In a vacuum, the mere notion of giving a rival company access to your business’s confidential and proprietary materials would be unthinkable. After all, this is the “secret sauce” that has helped expand your company, drive market share, and generate immense value. If a competitor gained access to your trade secrets, the very foundations of your success could be in peril.
This is doubly true when one considers the value of “secrecy” in any trade secret litigation. Indeed, it is axiomatic that a ‘trade secret’ requires secrecy. And courts consistently hold that trade-secret protection will not attach to materials that a plaintiff does not take sufficient measures to protect. Consequently, allowing unfettered access to your business’s proprietary material can be fatal to later attempts to assert that such material was, in fact, proprietary and legally protectable in the first place.
But what about when your business is for sale? In order to achieve the most value for your company, you must disclose to potential suitors—who may themselves be industry rivals—the very trade secrets that make your business worth the cost of acquisition. And from the buyer’s perspective, gaining insight into what, exactly, your business is purchasing is critical. No one will buy what they can’t first see.
The potential pitfalls in this situation are as obvious as they are dangerous. Consider just one nightmare scenario. A competitor-to-competitor acquisition falls through at the eleventh hour, after the seller has disclosed its most valuable and proprietary intellectual property to its rival. After backing out, the potential buyer uses the trade secrets gleaned via the inchoate acquisition process to unfairly compete.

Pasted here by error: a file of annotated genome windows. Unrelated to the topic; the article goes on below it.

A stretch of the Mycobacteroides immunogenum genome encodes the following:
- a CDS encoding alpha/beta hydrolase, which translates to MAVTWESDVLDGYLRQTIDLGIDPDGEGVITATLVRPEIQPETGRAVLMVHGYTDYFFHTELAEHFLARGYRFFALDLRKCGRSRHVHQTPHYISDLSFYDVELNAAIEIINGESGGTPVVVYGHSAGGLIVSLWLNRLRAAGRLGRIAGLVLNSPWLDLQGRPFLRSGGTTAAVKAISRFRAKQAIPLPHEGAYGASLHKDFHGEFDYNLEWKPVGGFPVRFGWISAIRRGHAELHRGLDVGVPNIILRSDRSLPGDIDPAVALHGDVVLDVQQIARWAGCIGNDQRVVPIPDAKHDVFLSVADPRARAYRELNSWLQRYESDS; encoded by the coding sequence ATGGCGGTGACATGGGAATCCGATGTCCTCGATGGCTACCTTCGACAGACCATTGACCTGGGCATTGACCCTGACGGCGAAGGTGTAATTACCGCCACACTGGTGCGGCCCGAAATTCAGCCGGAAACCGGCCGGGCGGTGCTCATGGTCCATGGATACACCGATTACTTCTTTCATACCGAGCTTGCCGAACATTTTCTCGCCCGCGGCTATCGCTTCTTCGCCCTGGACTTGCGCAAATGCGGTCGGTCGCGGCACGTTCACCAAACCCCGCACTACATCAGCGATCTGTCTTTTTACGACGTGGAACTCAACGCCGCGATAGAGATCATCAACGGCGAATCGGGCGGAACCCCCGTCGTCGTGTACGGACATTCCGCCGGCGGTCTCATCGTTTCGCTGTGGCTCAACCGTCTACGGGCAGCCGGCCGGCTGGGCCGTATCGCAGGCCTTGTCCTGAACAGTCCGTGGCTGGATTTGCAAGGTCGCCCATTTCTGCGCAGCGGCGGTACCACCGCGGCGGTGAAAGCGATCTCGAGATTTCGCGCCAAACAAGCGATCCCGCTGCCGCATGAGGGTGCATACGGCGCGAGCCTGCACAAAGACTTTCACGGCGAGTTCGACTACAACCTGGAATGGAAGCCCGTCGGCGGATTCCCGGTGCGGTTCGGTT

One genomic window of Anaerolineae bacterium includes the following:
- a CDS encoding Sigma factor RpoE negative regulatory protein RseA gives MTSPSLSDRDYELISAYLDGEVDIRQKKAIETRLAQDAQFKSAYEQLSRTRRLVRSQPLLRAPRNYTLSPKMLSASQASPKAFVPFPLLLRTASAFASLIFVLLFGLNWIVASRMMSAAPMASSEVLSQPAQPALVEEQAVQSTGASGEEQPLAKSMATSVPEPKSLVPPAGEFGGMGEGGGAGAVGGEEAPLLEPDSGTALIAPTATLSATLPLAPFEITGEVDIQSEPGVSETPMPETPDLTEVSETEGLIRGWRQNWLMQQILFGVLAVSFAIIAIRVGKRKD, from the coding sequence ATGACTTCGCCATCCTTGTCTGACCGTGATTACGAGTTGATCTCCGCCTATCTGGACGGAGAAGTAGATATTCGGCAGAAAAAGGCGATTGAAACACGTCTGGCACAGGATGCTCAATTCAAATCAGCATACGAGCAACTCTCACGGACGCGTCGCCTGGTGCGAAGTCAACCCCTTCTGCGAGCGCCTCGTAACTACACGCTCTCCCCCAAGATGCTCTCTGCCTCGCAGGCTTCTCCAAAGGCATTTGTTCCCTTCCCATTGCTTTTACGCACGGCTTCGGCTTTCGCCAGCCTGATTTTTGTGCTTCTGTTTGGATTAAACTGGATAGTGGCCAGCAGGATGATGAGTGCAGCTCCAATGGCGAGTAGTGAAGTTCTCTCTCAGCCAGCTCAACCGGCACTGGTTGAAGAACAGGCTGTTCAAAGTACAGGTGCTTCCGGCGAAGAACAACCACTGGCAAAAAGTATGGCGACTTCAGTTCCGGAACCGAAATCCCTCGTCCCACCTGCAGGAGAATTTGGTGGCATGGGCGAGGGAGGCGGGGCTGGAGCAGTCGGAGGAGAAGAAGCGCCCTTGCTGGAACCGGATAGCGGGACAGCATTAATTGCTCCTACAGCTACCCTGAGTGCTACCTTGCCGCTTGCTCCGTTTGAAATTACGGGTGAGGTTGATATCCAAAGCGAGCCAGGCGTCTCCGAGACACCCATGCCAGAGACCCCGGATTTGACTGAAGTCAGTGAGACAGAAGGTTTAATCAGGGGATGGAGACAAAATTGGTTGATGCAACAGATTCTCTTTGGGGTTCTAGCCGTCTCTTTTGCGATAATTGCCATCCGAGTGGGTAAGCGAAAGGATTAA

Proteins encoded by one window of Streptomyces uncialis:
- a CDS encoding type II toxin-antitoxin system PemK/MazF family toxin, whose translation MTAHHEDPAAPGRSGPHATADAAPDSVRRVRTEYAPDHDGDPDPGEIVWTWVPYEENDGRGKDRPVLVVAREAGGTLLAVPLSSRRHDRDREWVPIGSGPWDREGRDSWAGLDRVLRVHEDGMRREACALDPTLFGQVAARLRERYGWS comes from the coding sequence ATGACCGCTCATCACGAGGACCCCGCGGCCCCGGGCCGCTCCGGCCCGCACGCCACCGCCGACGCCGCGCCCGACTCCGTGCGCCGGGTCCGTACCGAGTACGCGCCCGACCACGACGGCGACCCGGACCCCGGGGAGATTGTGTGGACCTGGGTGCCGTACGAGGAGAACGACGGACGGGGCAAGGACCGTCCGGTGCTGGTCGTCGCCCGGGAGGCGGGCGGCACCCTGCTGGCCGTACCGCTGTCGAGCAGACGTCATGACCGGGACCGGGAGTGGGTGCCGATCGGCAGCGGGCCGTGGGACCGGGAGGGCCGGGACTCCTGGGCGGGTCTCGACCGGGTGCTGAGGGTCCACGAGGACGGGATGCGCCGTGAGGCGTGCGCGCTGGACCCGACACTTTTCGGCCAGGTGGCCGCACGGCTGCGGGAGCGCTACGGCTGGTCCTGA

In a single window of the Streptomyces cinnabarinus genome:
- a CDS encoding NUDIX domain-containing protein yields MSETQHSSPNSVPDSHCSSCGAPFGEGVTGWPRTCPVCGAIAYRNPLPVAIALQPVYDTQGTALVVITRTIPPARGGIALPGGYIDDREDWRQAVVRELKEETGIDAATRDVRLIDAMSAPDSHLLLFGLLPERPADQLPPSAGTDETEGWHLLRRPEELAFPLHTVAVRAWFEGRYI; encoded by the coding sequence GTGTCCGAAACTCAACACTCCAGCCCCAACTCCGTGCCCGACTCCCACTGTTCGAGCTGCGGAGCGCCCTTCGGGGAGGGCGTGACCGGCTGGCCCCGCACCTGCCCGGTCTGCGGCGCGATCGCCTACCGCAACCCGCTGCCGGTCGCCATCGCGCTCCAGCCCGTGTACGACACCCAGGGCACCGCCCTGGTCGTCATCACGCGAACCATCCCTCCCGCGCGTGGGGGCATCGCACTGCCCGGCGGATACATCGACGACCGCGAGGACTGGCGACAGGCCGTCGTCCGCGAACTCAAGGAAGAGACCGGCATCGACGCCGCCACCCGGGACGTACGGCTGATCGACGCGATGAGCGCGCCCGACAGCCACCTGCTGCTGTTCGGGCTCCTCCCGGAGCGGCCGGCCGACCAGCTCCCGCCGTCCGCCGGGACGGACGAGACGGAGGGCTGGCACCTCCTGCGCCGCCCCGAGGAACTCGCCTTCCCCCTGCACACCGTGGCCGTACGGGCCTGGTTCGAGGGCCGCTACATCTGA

This is not merely the stuff of nightmares. Less than a year ago, cosmetics giant L’Oreal was stung with a $50m damages award when a federal jury found the company absconded with the trade secrets of Olaplex, LLC; a hair care company that L’Oreal previously sought to acquire. The jury found that L’Oreal created knock-off versions of Olaplex’s products using proprietary information gleaned from the acquisition process, and in violation of an NDA. Ultimately, the risks created by these scenarios are real, and create perils to parties on both sides of the transaction.
Businesses must therefore understand effective ways to mitigate the existential dangers posed in acquisition situations where trade secrets must be disclosed. Importantly, these scenarios do not simply create risk for the seller. As the L’Oreal case makes clear, prospective buyers also need protection from back-end litigation based on claims of misappropriation when deals fall through. To that end, both parties to any sophisticated corporate transaction should implement measures to reduce uncertainty and allow for the secure and monitored disclosure of a company’s proprietary material in the context of a potential acquisition. In any such transaction, the following steps should be mandatory for all sides: